When you hear the term “startup,” chance are you think of one of a few different settings: colorful tech offices in California, chic converted apartments in Brooklyn, and the like. These associations make perfect sense, as there are certainly a few hubs of startup innovation that attract most of the activity and attention across the U.S. When it comes time to consider your own startup though, there is also something to be said for exploring another market.
One reason for this is that entering an oversaturated market means greater competition. As a past look at risks startups fail to consider pointed out, entering a market like this simply makes it difficult to break through as you might in a different place. On the other hand, another reason to avoid the busiest startup hubs is that there’s something to be said for catching a fresh wave. Starting your business in a particularly competitive location may cause it to blend in and ultimately die out before making a mark; doing so in a place where the startup culture is still up-and-coming gives you a chance to thrive on consumer excitement and available funding (as well as less competition).
So, given these points, what locations in the U.S. might serve as strategic places for your startup? It depends somewhat on the industry you’re entering and the type of company you may have in mind. However, three states do look to be particularly attractive to new companies
Utah has actually put itself on the map in conversations like these in recent years, thanks to the surge in startup activity that’s already beginning. In places like Provo and Salt Lake City, for instance, tech companies, in particular, are finding footholds and attracting a budding workforce. They may not be Silicon Valley just yet, but these cities are setting the tone for what could be a fresh decade of innovation and new business in the stat
Another perk in Utah is that it happens to be a beautiful and comfortable state to live in. An interesting aspect of startup culture that isn’t often discussed is that because it can sprout up anywhere, founders will sometimes simply gravitate toward pretty places or up-and-coming towns. Utah, with moderately sized cities, seasonal ski hubs, and plenty of pretty scenery, is a natural fit. It’s a place where people can confidently venture into a budding business market and fall in love with their new home all at once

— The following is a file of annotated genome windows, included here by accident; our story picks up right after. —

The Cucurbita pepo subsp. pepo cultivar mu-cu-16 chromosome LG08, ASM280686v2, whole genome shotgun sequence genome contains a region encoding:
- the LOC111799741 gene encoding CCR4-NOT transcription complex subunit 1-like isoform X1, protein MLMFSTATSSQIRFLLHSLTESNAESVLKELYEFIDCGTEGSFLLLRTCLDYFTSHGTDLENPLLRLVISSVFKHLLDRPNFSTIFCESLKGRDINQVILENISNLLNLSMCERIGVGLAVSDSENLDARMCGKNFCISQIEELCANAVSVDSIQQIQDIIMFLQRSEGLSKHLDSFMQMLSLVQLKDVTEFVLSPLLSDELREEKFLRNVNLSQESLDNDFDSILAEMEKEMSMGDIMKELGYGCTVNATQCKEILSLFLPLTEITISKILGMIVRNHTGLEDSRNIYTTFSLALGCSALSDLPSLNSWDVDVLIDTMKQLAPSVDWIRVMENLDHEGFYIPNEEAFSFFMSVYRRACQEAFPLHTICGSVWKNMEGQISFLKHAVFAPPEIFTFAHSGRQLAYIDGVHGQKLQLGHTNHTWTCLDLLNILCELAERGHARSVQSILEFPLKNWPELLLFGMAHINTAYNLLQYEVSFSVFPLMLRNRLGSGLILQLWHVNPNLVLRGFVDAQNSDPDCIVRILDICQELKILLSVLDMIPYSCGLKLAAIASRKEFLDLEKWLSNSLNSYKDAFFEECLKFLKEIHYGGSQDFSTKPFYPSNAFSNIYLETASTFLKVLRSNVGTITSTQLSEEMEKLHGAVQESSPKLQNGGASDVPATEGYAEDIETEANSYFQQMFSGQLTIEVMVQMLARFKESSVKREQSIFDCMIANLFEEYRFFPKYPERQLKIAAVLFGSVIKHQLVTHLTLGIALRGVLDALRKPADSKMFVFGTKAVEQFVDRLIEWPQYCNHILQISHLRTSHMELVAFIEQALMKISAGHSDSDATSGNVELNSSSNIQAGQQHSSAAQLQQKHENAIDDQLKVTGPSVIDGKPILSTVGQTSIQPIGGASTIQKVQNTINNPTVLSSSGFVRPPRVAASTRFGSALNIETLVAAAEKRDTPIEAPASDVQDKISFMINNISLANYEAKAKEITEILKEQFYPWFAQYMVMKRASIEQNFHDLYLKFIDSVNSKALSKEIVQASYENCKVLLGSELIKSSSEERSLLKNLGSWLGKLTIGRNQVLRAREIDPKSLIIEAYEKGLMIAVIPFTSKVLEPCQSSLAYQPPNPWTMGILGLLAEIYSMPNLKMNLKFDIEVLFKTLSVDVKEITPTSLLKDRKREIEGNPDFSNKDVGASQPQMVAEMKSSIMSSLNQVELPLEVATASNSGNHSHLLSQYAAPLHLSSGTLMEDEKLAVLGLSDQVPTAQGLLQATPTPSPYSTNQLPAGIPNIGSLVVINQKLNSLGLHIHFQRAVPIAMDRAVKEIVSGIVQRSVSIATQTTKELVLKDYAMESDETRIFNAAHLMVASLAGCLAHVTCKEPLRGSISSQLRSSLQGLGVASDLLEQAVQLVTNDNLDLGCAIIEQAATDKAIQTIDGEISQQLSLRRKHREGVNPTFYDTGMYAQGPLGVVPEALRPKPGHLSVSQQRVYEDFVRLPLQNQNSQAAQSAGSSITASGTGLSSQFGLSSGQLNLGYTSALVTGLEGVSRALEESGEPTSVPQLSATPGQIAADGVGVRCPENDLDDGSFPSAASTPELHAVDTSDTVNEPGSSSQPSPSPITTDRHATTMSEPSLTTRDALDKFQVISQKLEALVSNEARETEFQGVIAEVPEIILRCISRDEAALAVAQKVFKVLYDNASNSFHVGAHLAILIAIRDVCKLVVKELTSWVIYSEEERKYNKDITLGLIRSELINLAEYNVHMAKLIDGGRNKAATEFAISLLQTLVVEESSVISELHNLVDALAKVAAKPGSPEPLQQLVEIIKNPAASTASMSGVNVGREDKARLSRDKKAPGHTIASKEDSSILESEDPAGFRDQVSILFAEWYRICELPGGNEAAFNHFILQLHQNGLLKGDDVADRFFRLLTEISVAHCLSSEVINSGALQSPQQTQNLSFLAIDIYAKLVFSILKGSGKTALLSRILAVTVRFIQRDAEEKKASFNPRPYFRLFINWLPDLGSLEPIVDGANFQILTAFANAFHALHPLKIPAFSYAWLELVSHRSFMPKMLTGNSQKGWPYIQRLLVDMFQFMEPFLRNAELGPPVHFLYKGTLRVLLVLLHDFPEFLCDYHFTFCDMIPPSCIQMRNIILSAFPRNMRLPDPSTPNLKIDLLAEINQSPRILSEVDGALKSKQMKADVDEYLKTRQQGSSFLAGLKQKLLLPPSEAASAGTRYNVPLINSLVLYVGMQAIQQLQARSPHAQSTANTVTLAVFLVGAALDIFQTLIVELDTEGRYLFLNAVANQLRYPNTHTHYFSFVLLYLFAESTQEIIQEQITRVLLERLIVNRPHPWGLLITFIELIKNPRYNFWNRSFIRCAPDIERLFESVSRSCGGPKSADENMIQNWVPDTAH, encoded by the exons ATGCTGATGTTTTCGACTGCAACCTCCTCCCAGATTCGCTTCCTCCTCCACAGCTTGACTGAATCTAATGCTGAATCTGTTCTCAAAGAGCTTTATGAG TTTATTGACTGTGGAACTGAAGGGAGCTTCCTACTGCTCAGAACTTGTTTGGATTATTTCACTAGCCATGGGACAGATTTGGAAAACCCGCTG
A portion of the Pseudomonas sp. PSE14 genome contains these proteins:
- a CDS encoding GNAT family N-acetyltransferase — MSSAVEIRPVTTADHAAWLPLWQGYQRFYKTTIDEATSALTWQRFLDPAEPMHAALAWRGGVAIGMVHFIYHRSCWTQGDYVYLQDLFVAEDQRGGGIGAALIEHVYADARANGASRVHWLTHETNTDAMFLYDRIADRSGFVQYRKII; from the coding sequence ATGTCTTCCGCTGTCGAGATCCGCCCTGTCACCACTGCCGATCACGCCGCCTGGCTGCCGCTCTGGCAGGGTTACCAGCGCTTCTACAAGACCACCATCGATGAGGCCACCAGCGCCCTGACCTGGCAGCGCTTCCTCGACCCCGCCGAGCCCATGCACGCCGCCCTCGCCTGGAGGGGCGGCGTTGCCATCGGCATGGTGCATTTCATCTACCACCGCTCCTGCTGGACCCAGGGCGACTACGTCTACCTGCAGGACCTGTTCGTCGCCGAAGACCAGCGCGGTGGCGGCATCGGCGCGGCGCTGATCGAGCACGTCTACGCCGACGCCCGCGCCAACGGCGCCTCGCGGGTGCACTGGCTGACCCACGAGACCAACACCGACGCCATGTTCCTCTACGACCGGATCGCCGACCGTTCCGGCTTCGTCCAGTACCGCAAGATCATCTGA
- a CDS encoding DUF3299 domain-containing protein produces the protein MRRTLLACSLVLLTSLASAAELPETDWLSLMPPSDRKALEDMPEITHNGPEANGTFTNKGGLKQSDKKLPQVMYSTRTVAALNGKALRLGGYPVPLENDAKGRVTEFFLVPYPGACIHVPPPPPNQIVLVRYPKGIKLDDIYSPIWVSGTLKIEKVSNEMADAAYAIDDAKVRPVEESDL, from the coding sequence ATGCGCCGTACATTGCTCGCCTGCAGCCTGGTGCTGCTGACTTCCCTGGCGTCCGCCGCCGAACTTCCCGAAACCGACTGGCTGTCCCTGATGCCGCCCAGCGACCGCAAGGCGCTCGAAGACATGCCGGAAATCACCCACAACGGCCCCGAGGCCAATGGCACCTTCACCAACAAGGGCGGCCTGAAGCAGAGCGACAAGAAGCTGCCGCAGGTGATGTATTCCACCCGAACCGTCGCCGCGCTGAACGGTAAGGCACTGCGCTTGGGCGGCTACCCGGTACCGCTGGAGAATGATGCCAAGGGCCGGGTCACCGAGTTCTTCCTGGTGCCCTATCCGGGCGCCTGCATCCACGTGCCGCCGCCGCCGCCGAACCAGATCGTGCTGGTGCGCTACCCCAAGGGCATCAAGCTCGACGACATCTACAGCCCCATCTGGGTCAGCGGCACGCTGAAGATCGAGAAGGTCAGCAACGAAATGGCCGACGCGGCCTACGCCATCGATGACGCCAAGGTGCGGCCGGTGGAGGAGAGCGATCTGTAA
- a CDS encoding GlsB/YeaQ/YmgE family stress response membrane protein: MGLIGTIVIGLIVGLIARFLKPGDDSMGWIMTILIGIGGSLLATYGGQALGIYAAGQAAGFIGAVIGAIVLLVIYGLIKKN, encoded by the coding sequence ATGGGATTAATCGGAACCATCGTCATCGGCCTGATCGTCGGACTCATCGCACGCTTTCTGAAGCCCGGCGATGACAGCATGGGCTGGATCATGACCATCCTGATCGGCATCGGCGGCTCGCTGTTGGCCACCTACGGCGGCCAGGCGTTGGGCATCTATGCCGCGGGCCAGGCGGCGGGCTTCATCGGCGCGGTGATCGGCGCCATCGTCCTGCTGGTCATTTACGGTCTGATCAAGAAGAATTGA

Wyoming has some of the same attributes that Utah does, in that it’s a gorgeous state that appeals to many startup founders’ desire to launch businesses in interesting and pleasant places. Accordingly, there has been an influx of Mountain West startups in recent years, with tech companies once again taking the lead. The state of Wyoming hasn’t gotten quite as much attention as, say, Salt Lake City in this regard, but it’s beginning to emerge as another potential hub of innovation
Adding to Wyoming’s appeal is the fact that it’s a state that makes things easy on new business founders. In the most literal sense, Wyoming’s requirements for starting an LLC comprise an easy, straightforward process that even first-time founders will find largely self-explanatory. Coming up with an official name for the company and filling out some online paperwork basically makes a new business official. On top of general ease, meanwhile, startup founders are also finding Wyoming to be appealing from a financial standpoint. It’s one of a handful of states without an income tax, and even its sales tax is a mere 4%. It also has no corporate tax, which can further favor some businesses and enhance the state’s appeal.
3.) North Carolina
North Carolina stands out primarily because it’s a state that’s absolutely overflowing with young and educated people. Among states attracting more young people of late, North Carolina ranks in the top 10 with a 2.21% growth rate. Throw in the fact that it’s also a state well known for numerous high-quality universities, and it’s no wonder that there’s quite a lot of young startup energy today.
Another interesting point about North Carolina is that here it’s not just the tech industry that’s dominating. While there are some emerging tech hubs, such as the capital city of Raleigh, the state is arguably better known for healthcare business, finance (in the city of Charlotte), and even vibrant food and drink enterprises in various urban areas. In our
words, it’s a state full of young people seeking opportunity, and one in which businesses of all kinds are beginning to find significant success. In the end, you’ll find that a well-built company that meets a consumer need can succeed and thrive almost anywhere. Every startup hub begins with a few new companies, and yours could be one of those foundational companies in an entirely new market. But for those interested in regions emerging as startup magnets, these three states are worth a look.